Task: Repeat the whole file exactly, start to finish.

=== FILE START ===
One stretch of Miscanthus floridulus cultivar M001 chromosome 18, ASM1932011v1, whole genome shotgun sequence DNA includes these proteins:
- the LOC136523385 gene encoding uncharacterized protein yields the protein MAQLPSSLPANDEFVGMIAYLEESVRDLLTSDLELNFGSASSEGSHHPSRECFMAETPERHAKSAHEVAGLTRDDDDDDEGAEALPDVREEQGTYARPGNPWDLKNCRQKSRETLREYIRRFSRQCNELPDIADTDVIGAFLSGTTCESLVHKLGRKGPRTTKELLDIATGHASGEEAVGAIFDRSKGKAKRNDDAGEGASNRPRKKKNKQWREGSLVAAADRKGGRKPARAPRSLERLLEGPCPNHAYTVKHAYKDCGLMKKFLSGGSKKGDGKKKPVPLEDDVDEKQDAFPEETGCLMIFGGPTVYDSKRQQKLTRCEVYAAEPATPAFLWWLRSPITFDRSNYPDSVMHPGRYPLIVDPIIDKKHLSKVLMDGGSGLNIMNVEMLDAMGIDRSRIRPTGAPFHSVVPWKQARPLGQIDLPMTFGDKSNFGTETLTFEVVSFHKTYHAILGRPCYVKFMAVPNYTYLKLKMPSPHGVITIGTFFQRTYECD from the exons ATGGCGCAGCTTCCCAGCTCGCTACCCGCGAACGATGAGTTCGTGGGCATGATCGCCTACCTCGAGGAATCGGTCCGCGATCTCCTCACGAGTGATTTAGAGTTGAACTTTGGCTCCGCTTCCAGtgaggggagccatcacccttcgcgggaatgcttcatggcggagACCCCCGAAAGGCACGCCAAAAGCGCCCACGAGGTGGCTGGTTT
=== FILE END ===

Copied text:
One stretch of Miscanthus floridulus cultivar M001 chromosome 18, ASM1932011v1, whole genome shotgun sequence DNA includes these proteins:
- the LOC136523385 gene encoding uncharacterized protein yields the protein MAQLPSSLPANDEFVGMIAYLEESVRDLLTSDLELNFGSASSEGSHHPSRECFMAETPERHAKSAHEVAGLTRDDDDDDEGAEALPDVREEQGTYARPGNPWDLKNCRQKSRETLREYIRRFSRQCNELPDIADTDVIGAFLSGTTCESLVHKLGRKGPRTTKELLDIATGHASGEEAVGAIFDRSKGKAKRNDDAGEGASNRPRKKKNKQWREGSLVAAADRKGGRKPARAPRSLERLLEGPCPNHAYTVKHAYKDCGLMKKFLSGGSKKGDGKKKPVPLEDDVDEKQDAFPEETGCLMIFGGPTVYDSKRQQKLTRCEVYAAEPATPAFLWWLRSPITFDRSNYPDSVMHPGRYPLIVDPIIDKKHLSKVLMDGGSGLNIMNVEMLDAMGIDRSRIRPTGAPFHSVVPWKQARPLGQIDLPMTFGDKSNFGTETLTFEVVSFHKTYHAILGRPCYVKFMAVPNYTYLKLKMPSPHGVITIGTFFQRTYECD from the exons ATGGCGCAGCTTCCCAGCTCGCTACCCGCGAACGATGAGTTCGTGGGCATGATCGCCTACCTCGAGGAATCGGTCCGCGATCTCCTCACGAGTGATTTAGAGTTGAACTTTGGCTCCGCTTCCAGtgaggggagccatcacccttcgcgggaatgcttcatggcggagACCCCCGAAAGGCACGCCAAAAGCGCCCACGAGGTGGCTGGTTT